Your blogmeister has spent (or misspent) considerable time learning to master these new technologies and, herewith, I present the results for your approval (or otherwise). Actually, there is one more high tech step that you the viewer can take to enhance your viewing experience. And that is to watch the video below by attaching your cell phone to a VR (Virtual Reality) headgear. I can still get by using the old-fashioned “free viewing” method of training my right eye to focus only on the right image and the left eye on the left image. Our brain is tricked into seeing these in 3-D by merging the two images into a third one that gives the illusion of 3-D. I can’t think of a better subject to benefit from our 21st century ways than Mr. George Arliss. I hope you can enjoy the show!

Gala Hollywood Premiere for THE HOUSE OF ROTHSCHILD – March 14, 1934

Grauman’s Chinese Theater was the place to be on the night of March 14, 1934. The occasion was the Grand Premiere of THE HOUSE OF ROTHSCHILD and the Hollywood celebrities of the day turned out. Studios moguls Darryl Zanuck, Louis B. Mayer, Sam Goldwyn, and even old Carl Laemmele of Universal Pictures were among those attending. Lots of movie stars too, some of whom I can’t quite identify but maybe you can. They are treated like royalty regardless.

Of course, the center of attention was the film’s star – George Arliss. Here is Mr. A being flanked by Darryl Zanuck on the left and Sid Grauman on the right. The color is by Moi:

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The scenes you are about to see is “raw” footage and in some cases catch the same action from two different camera angles. There is no sound but you can clearly see attendees speaking into a microphone, strongly suggesting a live radio broadcast. The white-haired gentleman who seems to be the radio host is veteran actor Lawrence Grant, who was apparently “moonlighting” when he wasn’t making films. Mr. A gives him a big handshake. I have added captions to note various individuals that I could recognize. I added a music track starting with the opening music of the film itself.

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A conceit of your blogmeister: through the magic of Photoshop I am taking the place of Sid Grauman in the photo from above. A little bit of time travel:

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Merry Christmas and Happy New Year 2016 from Mr. A

Arliss Christmas 1 copy jpg

Published in: on December 11, 2015 at 7:56 PM  Comments (1)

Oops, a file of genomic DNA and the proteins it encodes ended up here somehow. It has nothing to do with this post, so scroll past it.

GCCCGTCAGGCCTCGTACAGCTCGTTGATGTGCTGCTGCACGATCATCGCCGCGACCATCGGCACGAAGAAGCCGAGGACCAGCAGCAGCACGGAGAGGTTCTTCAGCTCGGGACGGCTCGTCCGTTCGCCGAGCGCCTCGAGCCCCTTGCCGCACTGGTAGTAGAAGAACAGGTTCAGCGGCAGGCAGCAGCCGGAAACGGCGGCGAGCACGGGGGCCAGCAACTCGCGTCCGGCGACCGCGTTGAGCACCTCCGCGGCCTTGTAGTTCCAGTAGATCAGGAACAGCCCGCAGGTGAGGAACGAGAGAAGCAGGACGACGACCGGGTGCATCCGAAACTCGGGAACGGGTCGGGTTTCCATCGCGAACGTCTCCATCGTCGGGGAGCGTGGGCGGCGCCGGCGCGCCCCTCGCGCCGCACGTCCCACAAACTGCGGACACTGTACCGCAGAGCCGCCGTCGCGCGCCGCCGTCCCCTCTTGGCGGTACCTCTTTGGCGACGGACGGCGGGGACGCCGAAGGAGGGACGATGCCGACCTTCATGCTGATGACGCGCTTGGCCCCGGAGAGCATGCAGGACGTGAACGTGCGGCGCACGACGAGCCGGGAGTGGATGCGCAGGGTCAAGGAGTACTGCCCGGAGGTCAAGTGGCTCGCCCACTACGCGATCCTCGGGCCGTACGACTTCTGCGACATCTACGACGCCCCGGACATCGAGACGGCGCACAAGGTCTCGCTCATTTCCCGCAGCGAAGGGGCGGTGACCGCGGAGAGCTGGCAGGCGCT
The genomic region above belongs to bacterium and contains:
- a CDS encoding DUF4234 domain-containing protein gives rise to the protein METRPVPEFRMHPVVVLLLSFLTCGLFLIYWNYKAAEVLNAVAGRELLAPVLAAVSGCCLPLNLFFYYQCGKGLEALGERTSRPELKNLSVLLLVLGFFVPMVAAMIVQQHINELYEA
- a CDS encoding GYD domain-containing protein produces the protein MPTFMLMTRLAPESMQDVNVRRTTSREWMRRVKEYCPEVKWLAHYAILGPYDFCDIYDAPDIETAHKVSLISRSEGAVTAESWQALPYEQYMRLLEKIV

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Happy 4th of July 2015

George Arliss and Alan Mowbray – as Hamilton and Washington – are joined this year by Rin Tin Tin and Marion Davies:

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New on DVD! THE MAN WHO PLAYED GOD (1932) with Bette Davis

I’m a little late on this but Warner Archive recently issued the sixth official studio DVD release of Classic Arliss. This time it’s Mr. A’s blockbuster, THE MAN WHO PLAYED GOD:
Man god Poster

Mr. A arranged for Warner Bros. to hire a young unknown actress named Bette Davis to play the role of his fiancee in the film. This proved to be Bette’s breakthrough film:
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George Arliss plays wealthy concert pianist Montgomery Royale who seems to have it all:
Man God1 copy_Final

Royale is in the wrong place at the wrong time and is injured by a bomb in a terrorist attack (yes, even then). The blast destroys his hearing and he can no longer hear his own music. His life ruined, he becomes so depressed that he attempts suicide:
Man God003

Royale learns lip-reading, which turns out to be a mixed blessing. He goes from believing that God has abandoned him to the realization that he has become God’s instrument to help the less fortunate:
Man God005a_Final_edited-1

But through lip-reading he learns that his fiancee loves another man. Royale asks himself, “I wonder what God would do in a case like this?” This strangely inspiring film still moves viewers over 80 years later. A true classic:
Man God004a_Final

Mr A later performed a live radio broadcast of this story that was heard around the world. To hear this historic broadcast, please click on “Radio” in the right hand column, and then click on THE MAN WHO PLAYED GOD.
Arliss God

Merry Christmas and Best Wishes for 2015!

Arliss Christmas 2015_edited-1a
Color Transfer by Des Riordan

Published in: on December 21, 2014 at 4:06 PM  Comments (1)  
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Arliss Alert! THE HOUSE OF ROTHSCHILD on TCM 9/23 @ 8 PM Eastern Time

George Arliss returns to the air in prime time. This Tuesday, September 23, Turner Classic Movies (TCM) is showing THE HOUSE OF ROTHSCHILD at 8 PM, eastern time. Better yet, the finale is being shown in its original Technicolor glory! Better not miss this one.

Mr. A as Meyer Rothschild in the film’s prologue:
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Boris Karloff as the antisemitic Prussian Count Ledranz:
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Loretta Young as Julie and Mr. A as her father, Nathan Rothschild:
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A Technicolor frame capture with Loretta Young and Robert Young:
Roth Frame 2

Another frame cap from the Technicolor finale, Florence Arliss and Mr. A: